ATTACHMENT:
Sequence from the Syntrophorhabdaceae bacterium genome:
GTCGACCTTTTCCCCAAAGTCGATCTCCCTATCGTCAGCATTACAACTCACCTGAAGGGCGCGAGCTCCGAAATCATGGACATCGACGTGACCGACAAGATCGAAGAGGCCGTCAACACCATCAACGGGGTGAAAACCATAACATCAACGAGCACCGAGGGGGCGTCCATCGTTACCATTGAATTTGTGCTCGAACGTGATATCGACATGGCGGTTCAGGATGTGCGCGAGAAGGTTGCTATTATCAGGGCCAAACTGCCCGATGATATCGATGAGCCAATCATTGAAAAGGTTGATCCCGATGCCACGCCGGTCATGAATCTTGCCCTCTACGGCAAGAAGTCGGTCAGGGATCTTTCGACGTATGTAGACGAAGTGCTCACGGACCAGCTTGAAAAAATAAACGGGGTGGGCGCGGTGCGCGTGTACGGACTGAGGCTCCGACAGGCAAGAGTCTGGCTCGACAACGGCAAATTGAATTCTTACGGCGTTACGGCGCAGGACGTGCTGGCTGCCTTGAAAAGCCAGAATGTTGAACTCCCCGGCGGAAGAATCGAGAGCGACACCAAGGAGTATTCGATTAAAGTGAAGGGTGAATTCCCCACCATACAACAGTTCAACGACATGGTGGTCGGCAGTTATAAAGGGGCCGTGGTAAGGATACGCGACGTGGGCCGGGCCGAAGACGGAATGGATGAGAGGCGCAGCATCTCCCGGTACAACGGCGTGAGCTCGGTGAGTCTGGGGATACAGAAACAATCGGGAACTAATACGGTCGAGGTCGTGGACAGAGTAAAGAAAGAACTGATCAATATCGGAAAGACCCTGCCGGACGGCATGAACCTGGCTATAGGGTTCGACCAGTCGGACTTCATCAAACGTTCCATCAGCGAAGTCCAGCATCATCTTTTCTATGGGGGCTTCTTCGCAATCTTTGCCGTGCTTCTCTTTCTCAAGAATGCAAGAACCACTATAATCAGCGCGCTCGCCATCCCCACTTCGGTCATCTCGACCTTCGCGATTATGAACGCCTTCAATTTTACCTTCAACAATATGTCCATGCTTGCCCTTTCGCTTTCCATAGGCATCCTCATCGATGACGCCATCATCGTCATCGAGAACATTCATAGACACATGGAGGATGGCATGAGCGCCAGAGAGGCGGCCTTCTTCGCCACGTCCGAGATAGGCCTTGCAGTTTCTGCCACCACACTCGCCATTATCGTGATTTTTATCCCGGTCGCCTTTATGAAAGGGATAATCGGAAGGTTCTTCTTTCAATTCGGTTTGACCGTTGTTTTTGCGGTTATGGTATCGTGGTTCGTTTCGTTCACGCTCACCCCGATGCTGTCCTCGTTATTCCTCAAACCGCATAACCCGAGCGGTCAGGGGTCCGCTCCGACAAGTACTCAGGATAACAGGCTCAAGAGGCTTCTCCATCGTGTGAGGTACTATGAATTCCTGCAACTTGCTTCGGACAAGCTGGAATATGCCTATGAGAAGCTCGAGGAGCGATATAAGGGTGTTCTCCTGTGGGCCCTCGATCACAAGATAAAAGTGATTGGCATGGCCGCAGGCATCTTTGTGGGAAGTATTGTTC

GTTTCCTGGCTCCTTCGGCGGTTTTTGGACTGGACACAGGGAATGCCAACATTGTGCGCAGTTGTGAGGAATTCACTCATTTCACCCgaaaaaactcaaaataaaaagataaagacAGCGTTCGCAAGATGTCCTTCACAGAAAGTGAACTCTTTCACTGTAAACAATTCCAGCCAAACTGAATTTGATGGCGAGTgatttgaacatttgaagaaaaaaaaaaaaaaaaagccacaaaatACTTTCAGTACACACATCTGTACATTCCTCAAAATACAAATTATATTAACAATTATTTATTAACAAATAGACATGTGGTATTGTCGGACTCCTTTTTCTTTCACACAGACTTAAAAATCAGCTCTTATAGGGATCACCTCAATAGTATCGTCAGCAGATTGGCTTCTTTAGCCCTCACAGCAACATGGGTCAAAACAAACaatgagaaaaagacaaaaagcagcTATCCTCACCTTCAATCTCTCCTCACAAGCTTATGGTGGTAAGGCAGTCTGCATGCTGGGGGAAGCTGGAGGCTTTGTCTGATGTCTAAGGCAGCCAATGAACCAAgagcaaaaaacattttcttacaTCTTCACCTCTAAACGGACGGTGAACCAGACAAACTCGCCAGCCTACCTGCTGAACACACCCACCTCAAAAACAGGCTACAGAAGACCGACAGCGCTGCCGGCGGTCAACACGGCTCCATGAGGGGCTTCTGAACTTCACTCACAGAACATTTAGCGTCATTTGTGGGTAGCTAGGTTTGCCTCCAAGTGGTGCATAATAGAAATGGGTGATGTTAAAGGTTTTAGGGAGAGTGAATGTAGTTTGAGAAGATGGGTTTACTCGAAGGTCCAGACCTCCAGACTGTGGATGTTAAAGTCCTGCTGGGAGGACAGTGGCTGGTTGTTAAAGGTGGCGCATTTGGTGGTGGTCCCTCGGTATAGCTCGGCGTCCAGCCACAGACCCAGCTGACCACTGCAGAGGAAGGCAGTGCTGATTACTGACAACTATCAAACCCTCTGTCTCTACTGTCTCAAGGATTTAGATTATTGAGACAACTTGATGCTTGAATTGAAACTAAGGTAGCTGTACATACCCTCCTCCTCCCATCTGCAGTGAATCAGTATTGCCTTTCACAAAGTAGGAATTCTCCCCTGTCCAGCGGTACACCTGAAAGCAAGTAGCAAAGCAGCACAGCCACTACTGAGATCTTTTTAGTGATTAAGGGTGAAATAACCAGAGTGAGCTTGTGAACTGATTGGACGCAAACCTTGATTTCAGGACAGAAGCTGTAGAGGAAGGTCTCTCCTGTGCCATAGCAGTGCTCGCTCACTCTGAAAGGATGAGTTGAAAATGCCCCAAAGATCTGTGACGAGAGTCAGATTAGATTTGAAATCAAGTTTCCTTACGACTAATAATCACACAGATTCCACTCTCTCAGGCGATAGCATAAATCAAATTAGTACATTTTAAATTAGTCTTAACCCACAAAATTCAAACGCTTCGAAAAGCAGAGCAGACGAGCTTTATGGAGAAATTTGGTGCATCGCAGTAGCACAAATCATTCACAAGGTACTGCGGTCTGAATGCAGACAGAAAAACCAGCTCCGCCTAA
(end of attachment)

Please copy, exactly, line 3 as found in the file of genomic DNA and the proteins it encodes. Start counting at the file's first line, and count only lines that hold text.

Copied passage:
GTTTCCTGGCTCCTTCGGCGGTTTTTGGACTGGACACAGGGAATGCCAACATTGTGCGCAGTTGTGAGGAATTCACTCATTTCACCCgaaaaaactcaaaataaaaagataaagacAGCGTTCGCAAGATGTCCTTCACAGAAAGTGAACTCTTTCACTGTAAACAATTCCAGCCAAACTGAATTTGATGGCGAGTgatttgaacatttgaagaaaaaaaaaaaaaaaaagccacaaaatACTTTCAGTACACACATCTGTACATTCCTCAAAATACAAATTATATTAACAATTATTTATTAACAAATAGACATGTGGTATTGTCGGACTCCTTTTTCTTTCACACAGACTTAAAAATCAGCTCTTATAGGGATCACCTCAATAGTATCGTCAGCAGATTGGCTTCTTTAGCCCTCACAGCAACATGGGTCAAAACAAACaatgagaaaaagacaaaaagcagcTATCCTCACCTTCAATCTCTCCTCACAAGCTTATGGTGGTAAGGCAGTCTGCATGCTGGGGGAAGCTGGAGGCTTTGTCTGATGTCTAAGGCAGCCAATGAACCAAgagcaaaaaacattttcttacaTCTTCACCTCTAAACGGACGGTGAACCAGACAAACTCGCCAGCCTACCTGCTGAACACACCCACCTCAAAAACAGGCTACAGAAGACCGACAGCGCTGCCGGCGGTCAACACGGCTCCATGAGGGGCTTCTGAACTTCACTCACAGAACATTTAGCGTCATTTGTGGGTAGCTAGGTTTGCCTCCAAGTGGTGCATAATAGAAATGGGTGATGTTAAAGGTTTTAGGGAGAGTGAATGTAGTTTGAGAAGATGGGTTTACTCGAAGGTCCAGACCTCCAGACTGTGGATGTTAAAGTCCTGCTGGGAGGACAGTGGCTGGTTGTTAAAGGTGGCGCATTTGGTGGTGGTCCCTCGGTATAGCTCGGCGTCCAGCCACAGACCCAGCTGACCACTGCAGAGGAAGGCAGTGCTGATTACTGACAACTATCAAACCCTCTGTCTCTACTGTCTCAAGGATTTAGATTATTGAGACAACTTGATGCTTGAATTGAAACTAAGGTAGCTGTACATACCCTCCTCCTCCCATCTGCAGTGAATCAGTATTGCCTTTCACAAAGTAGGAATTCTCCCCTGTCCAGCGGTACACCTGAAAGCAAGTAGCAAAGCAGCACAGCCACTACTGAGATCTTTTTAGTGATTAAGGGTGAAATAACCAGAGTGAGCTTGTGAACTGATTGGACGCAAACCTTGATTTCAGGACAGAAGCTGTAGAGGAAGGTCTCTCCTGTGCCATAGCAGTGCTCGCTCACTCTGAAAGGATGAGTTGAAAATGCCCCAAAGATCTGTGACGAGAGTCAGATTAGATTTGAAATCAAGTTTCCTTACGACTAATAATCACACAGATTCCACTCTCTCAGGCGATAGCATAAATCAAATTAGTACATTTTAAATTAGTCTTAACCCACAAAATTCAAACGCTTCGAAAAGCAGAGCAGACGAGCTTTATGGAGAAATTTGGTGCATCGCAGTAGCACAAATCATTCACAAGGTACTGCGGTCTGAATGCAGACAGAAAAACCAGCTCCGCCTAA